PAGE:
View Full Version : How to get to know your market

06-13-2010, 07:12 PM
Not sure if this is the best place for this question,

I am currently rewriting a novel and spending my down time trying to compile a list of possible agents to query. I've begun to notice that a few agencies want you to get to know your market. They want to know what books are coming out that will be competing with yours.

I can think of a few ways to find out about books that have already come out, but I don't understand how they expect you to know about future releases.

I guess the question is, how do you get to know your market? What does that mean exactly?

FYI: I'm writing a YA Fantasy.

06-14-2010, 01:28 AM
You don't necessarily need to know the future, per se. Just look at Amazon, see what's coming out, and see if you can find trends. Also, there are probably posts on here, blogs, etc. regarding new trends. You don't have to be an expert, just show that you care enough to look. It's more about placing yourself in the field than knowing statistics. Here's an excerpt from my query:

"Recently, "boy" books like Jake Wizner's SPANKING SHAKESPEARE and John Green's PAPER TOWNS have gained incredible popularity, and I believe that's because the fit in a vein that is under-represented. While books by authors like Maureen Johnson are
expertly written and hilarious, boys often won't read books with pink covers and girls on the front."

06-14-2010, 01:54 AM
It's a double edged sword, too.

I'm also studying agents, and find posts from two years ago saying "The vampire thing is pretty much played out." The best agents are more concerned with new, fresh stories than trends. (So sayeth I, and so preacheth the Query Shark.)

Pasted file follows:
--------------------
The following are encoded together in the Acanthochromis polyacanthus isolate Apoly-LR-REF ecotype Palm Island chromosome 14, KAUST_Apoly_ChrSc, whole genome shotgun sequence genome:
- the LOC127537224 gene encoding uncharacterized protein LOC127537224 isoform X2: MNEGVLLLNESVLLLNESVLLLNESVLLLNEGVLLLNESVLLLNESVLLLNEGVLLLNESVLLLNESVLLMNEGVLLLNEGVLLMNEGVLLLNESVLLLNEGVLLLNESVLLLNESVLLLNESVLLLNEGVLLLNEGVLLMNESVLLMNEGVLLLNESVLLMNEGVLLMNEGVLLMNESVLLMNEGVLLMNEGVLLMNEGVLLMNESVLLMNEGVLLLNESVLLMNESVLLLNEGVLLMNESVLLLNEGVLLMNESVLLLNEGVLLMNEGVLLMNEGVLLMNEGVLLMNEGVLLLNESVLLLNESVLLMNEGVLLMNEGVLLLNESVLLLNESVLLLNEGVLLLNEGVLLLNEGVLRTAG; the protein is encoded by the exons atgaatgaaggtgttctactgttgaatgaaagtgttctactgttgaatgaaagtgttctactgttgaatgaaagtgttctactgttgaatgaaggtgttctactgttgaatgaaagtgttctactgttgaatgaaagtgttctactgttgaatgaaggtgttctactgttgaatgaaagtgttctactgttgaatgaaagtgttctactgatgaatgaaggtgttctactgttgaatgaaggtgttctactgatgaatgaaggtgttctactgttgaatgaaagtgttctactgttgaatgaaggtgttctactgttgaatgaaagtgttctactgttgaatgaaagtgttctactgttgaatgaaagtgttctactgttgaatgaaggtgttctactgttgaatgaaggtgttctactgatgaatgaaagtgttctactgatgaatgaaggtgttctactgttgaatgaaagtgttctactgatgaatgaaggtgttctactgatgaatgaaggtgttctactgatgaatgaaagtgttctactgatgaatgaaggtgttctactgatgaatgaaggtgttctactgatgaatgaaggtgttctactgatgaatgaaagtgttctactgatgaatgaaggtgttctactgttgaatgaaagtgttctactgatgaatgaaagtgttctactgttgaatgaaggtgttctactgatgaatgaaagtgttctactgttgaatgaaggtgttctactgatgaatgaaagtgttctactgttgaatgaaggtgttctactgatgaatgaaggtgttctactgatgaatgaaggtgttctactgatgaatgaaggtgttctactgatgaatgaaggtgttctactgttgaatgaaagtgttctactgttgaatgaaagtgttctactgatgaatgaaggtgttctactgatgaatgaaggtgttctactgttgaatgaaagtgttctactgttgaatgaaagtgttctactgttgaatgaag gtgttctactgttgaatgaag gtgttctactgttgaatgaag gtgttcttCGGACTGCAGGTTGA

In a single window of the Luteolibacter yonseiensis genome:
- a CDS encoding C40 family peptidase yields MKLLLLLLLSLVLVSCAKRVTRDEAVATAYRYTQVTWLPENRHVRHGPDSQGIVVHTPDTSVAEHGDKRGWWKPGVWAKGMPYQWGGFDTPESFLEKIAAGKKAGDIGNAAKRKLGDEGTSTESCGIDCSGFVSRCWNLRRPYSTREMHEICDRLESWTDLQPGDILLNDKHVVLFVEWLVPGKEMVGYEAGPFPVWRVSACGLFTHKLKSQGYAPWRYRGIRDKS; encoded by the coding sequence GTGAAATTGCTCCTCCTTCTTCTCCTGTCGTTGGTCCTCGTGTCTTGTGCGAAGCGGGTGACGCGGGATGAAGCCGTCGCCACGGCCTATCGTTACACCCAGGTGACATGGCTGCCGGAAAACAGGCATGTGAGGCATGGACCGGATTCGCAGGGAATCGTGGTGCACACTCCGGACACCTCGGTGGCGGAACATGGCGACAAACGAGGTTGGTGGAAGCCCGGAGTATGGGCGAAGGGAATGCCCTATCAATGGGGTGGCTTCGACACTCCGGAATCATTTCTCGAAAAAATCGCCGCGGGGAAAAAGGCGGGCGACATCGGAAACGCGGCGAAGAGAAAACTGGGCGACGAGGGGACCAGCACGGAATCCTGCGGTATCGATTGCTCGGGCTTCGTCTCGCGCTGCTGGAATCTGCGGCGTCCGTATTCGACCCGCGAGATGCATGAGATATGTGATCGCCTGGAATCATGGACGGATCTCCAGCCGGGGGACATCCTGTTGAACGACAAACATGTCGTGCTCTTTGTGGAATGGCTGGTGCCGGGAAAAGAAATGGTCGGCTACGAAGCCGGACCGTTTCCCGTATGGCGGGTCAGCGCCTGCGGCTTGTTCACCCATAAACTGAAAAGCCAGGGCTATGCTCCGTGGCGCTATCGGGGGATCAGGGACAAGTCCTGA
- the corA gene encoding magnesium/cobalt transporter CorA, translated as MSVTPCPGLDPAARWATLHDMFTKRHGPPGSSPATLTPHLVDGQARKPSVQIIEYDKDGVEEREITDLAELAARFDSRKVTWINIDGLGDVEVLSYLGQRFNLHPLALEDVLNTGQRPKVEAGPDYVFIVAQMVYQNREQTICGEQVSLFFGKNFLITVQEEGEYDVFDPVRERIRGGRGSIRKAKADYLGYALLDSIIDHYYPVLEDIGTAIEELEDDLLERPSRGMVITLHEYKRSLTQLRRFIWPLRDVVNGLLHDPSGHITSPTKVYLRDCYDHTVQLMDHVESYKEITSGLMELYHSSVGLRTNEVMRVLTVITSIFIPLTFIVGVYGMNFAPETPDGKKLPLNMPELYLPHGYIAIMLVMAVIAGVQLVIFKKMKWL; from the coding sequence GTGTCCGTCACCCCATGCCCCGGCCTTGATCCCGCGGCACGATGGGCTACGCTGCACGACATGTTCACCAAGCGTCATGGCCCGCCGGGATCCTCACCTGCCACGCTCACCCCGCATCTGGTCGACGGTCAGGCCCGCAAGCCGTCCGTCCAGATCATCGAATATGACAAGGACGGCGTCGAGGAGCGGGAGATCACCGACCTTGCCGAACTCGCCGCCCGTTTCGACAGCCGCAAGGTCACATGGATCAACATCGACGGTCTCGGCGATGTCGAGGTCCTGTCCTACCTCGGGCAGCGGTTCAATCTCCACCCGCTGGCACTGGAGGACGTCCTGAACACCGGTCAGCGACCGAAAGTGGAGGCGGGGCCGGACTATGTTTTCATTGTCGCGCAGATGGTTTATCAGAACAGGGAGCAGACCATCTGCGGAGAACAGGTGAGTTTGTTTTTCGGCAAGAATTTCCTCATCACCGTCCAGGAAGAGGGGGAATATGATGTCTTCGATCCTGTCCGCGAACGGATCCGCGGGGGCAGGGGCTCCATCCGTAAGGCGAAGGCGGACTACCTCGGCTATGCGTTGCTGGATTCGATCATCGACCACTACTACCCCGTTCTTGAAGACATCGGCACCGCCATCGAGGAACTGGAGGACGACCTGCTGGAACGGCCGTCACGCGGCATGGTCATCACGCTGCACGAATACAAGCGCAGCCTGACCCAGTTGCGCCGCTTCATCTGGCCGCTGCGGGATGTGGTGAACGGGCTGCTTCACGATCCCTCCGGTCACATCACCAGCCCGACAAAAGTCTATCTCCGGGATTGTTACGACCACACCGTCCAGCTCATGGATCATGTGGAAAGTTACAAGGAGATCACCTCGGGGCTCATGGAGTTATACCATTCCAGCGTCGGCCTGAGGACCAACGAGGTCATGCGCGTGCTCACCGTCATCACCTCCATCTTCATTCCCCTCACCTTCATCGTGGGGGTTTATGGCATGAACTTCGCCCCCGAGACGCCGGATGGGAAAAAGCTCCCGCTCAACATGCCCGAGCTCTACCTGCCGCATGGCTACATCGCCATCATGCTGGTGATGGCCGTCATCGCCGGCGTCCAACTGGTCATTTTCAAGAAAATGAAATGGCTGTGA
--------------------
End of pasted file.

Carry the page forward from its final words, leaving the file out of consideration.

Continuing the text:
If JK Rowling had stuck with trends, we wouldn't have Harry Potter. Same with The Temeraire series - which has done really well, despite everyone spouting the end of the dragon reign in fantasy.

What I do, is read my genre. Not hard. I love fantasy. Amazon is a good source to know what's coming up and out as is http://www.fantasyliterature.com/ They have a tab for "New Fantasy Releases".

06-14-2010, 04:02 AM
I don't think agents expect you to know the ins and outs of the publishing world the way they do. I do think they can reasonably expect that you are well-read in your genre and know what are the popular trends. So you if you are writing paranormal novels for young adults and have never heard of the Twilight series, that's a problem. That doesn't mean you need to fit to a certain standard, I just think they expect you to know a little bit about where your book fits into the market. I suspect a lot of the agents who make this request have done it after signing authors who, it ends up, have basically lived in a cave for the past ten years and have no clue about what's popular or what's going on in their genre.

I don't think any agent worth working with is going to expect a newbie author to have a total marketing plan in place; it's more just a general familiarity with what's out there and what the trends are, and being a regular reader and bookshop browser should do the trick.

06-15-2010, 05:19 PM
Subscribe to Publishers Marketplace. That way you know what's selling right now, not what sold two years ago.

06-19-2010, 07:02 PM
Thanks to everyone who replied. That really helped to clear things up. I'll start trolling around amazon and bn to keep tabs on things. The subscribing to publisher's market place was a good idea too.

06-20-2010, 11:08 AM
I attended an open pitch session at at UK conference last year. One of the questions the panel consistently asked was 'what books that have come out in the last 5 years would you compare your work to?'

06-21-2010, 03:56 PM
look at the other books in that genre that are out, and are coming out. look at the writers, check thier websites to see what they are working on, look at what sold well, check bestseller lists, prize lists. go into waterstones and see who has the most shelf space.

now try to work out where your work fits into that.

06-21-2010, 08:03 PM
Also keep an eye on the best-seller lists, particularly USA Today and Publishers Weekly. Watch those lists long enough and you'll see the titles and authors that generally do well.

Also, if you aren't already, read books in the genre you're writing. The more you know about your genre, the better you'll be able to compare your work to others, so that you can tell the agent or editor, "My book is like X author or Y series only different because of ABC."